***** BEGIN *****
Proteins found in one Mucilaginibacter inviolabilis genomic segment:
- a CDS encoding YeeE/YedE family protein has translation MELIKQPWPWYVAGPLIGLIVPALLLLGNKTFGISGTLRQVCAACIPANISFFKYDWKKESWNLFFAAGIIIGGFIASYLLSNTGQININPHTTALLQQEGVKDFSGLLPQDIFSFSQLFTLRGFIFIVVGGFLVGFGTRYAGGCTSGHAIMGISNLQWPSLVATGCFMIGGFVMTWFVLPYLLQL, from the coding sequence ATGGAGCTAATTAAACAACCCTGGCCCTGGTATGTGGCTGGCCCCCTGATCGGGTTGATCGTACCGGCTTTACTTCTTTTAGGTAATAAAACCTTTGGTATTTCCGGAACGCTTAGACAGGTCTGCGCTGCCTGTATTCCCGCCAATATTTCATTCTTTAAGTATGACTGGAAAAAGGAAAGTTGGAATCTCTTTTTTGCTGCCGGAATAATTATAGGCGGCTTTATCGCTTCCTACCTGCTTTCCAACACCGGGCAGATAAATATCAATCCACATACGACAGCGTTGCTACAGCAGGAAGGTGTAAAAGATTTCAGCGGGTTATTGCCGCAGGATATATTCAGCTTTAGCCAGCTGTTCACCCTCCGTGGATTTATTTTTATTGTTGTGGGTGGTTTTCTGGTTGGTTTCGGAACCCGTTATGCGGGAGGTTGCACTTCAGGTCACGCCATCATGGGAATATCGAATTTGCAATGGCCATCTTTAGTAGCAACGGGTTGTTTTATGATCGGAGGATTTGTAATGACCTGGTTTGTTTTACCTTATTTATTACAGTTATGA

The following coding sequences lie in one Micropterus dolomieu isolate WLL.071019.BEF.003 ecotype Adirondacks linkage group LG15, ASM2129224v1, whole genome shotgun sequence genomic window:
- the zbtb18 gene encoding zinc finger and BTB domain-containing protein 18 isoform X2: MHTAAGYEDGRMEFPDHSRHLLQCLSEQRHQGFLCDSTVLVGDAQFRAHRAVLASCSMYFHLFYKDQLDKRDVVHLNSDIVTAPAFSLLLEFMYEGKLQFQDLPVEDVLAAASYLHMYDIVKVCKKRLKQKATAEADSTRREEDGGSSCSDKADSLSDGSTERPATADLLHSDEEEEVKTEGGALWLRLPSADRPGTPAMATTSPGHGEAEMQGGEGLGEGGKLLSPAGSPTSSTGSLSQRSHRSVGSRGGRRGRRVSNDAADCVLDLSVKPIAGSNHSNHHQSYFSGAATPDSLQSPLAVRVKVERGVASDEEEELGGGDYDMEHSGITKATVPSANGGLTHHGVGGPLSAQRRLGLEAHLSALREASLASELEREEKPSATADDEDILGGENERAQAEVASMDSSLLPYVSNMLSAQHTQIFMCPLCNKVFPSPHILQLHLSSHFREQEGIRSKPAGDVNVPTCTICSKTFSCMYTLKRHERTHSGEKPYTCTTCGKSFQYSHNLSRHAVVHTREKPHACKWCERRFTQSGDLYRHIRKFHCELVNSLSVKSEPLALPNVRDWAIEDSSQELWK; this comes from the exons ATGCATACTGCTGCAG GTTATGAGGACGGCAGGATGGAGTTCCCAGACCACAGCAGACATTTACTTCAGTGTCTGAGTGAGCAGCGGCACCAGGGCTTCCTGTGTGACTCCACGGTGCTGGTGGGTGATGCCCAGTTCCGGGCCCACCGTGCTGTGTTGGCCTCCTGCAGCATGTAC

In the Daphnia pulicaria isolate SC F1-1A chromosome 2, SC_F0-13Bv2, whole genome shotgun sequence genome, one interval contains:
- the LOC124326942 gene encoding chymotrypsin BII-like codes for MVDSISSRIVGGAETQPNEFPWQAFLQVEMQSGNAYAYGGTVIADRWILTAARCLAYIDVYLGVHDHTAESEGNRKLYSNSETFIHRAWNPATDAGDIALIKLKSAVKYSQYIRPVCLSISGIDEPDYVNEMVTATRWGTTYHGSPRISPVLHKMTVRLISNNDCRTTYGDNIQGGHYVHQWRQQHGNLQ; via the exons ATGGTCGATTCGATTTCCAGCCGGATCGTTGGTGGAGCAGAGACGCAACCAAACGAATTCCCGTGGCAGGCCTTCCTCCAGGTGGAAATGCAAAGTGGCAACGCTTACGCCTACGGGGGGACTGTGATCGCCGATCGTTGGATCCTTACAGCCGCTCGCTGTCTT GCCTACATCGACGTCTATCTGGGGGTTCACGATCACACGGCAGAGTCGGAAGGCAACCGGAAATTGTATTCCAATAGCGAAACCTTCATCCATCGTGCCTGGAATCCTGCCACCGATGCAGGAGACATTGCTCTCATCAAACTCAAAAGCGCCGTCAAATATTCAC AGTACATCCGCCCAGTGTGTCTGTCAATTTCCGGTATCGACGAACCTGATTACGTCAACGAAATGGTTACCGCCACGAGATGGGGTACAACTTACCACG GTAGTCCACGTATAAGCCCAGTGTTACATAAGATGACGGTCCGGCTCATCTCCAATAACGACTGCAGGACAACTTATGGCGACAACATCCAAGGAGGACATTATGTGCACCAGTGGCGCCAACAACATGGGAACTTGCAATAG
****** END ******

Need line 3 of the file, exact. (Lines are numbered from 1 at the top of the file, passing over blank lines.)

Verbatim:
The following coding sequences lie in one Micropterus dolomieu isolate WLL.071019.BEF.003 ecotype Adirondacks linkage group LG15, ASM2129224v1, whole genome shotgun sequence genomic window: